This dataset represents a drawing that is released without any other deliverables.

Dataset: Fully Annotated Drawing

Dataset: Fully Annotated Drawing

The following specifies the information and assumptions given to the respondent for this question.

  • The following estimate should be entered by an engineer.
  • The drawing contains 6 views of the model. Note that all six views were included in the survey.
  • Assume that the 3D model has been completely modeled and can be used to develop the views in the drawing.
  • Assume that dimensions used to create model geometry cannot be used in the creation of the drawing.
  • Each dimension must be created manually as measurements on the model geometry.
  • The drawing is meant to be the released source authority. The 3D model is not released.

Minimally Annotated Drawing

This dataset represents a drawing that is released alongside a 3D model. It represents a drawing that has a minimal or reduced set of annotations.

Dataset: Minimally Annotated Drawing

Dataset: Minimally Annotated Drawing

The following specifies the information and assumptions given to the respondent for this question.

  • The drawing contains 5 views of the model. Note that all five views were included in the survey.
  • Assume that the 3D model has been completely modeled and can be used to develop the views in the drawing.
  • Assume that dimensions used to create model geometry cannot be used in the creation of the drawing.
  • Each dimension must be created manually as measurements on the model geometry.
  • The drawing and the 3D model are meant to be the released source authority.

Fully Annotated Model

This dataset represents an Annotated 3D Model that is released without any other deliverable. It represents an MBD deliverable where all aspects of a traditional drawing are replicated.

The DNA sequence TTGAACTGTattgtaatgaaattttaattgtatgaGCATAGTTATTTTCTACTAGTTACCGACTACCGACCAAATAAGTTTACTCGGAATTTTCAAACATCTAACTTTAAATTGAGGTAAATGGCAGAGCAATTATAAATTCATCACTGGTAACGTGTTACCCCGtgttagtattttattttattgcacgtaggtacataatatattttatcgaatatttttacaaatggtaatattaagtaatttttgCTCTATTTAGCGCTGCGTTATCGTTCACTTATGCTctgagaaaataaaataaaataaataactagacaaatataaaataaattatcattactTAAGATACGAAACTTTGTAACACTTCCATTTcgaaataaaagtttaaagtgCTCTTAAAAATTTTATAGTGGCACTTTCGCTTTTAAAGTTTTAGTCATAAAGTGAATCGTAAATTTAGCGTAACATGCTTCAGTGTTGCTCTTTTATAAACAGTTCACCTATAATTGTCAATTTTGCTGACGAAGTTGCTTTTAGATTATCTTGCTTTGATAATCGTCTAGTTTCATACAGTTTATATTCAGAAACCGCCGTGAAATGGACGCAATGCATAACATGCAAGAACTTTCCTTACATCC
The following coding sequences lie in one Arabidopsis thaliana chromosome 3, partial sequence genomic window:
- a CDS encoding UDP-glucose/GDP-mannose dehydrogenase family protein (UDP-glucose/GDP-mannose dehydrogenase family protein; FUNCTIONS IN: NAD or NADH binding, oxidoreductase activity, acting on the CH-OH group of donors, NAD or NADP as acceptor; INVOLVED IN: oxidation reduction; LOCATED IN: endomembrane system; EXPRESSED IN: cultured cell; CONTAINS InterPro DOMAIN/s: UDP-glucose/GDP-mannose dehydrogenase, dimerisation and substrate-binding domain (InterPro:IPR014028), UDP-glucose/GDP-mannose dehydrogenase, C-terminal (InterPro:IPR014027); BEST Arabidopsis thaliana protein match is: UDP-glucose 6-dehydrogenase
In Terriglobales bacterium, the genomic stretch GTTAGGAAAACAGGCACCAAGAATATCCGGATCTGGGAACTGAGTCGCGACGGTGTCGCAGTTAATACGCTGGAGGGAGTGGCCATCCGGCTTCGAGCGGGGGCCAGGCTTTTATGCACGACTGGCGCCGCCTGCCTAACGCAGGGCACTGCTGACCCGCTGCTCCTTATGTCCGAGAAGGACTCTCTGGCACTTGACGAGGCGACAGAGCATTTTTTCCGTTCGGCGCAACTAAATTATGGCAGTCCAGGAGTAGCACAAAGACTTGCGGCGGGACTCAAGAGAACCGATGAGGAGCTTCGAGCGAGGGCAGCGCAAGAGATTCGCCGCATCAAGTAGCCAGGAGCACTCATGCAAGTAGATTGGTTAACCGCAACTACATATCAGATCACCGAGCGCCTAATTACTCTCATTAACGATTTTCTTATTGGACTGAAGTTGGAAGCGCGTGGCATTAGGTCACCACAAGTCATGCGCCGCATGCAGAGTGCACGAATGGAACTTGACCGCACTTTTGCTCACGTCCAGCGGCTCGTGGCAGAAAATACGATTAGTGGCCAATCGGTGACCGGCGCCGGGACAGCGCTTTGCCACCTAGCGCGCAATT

Dataset: Fully Annotated Model

Dataset: Fully Annotated Model

The following specifies the information and assumptions given to the respondent for this question.

  • The following estimate should be entered by an engineer.
  • Compared to the document shown in the prior question, this document includes more dimensions in the front and right views and contains two additional views. Note that all views were included in the survey.
  • The 3D model in this document is interactive, meaning the user can pan, zoom, spin and select different views.
  • Assume that the 3D model has been completely modeled and can be used to develop the views in the drawing.
  • Assume that dimensions used to create model geometry cannot be used in the creation of the drawing.
  • Each dimension must be created manually as measurements on the model geometry.
  • The document is meant to be the released source authority.

Minimally Annotated Model

This dataset represents an Annotated 3D Model that is released without any other deliverables. It represents an MBD deliverable that has a minimal or reduced set of annotations.

Dataset: Minimally Annotated Model

Dataset: Minimally Annotated Model

The following specifies the information and assumptions given to the respondent for this question.

  • The 3D model in this document is interactive, meaning the user can pan, zoom, spin and select different views.
  • The document contains 7 annotated views of the model. Note that all views were included in the survey.
  • Assume that the 3D model has been completely modeled and can be used to develop the views in the drawing.
  • Assume that dimensions used to create model geometry cannot be used in the creation of the drawing.
  • Each dimension must be created manually as measurements on the model geometry.
  • The document is meant to be the released source authority.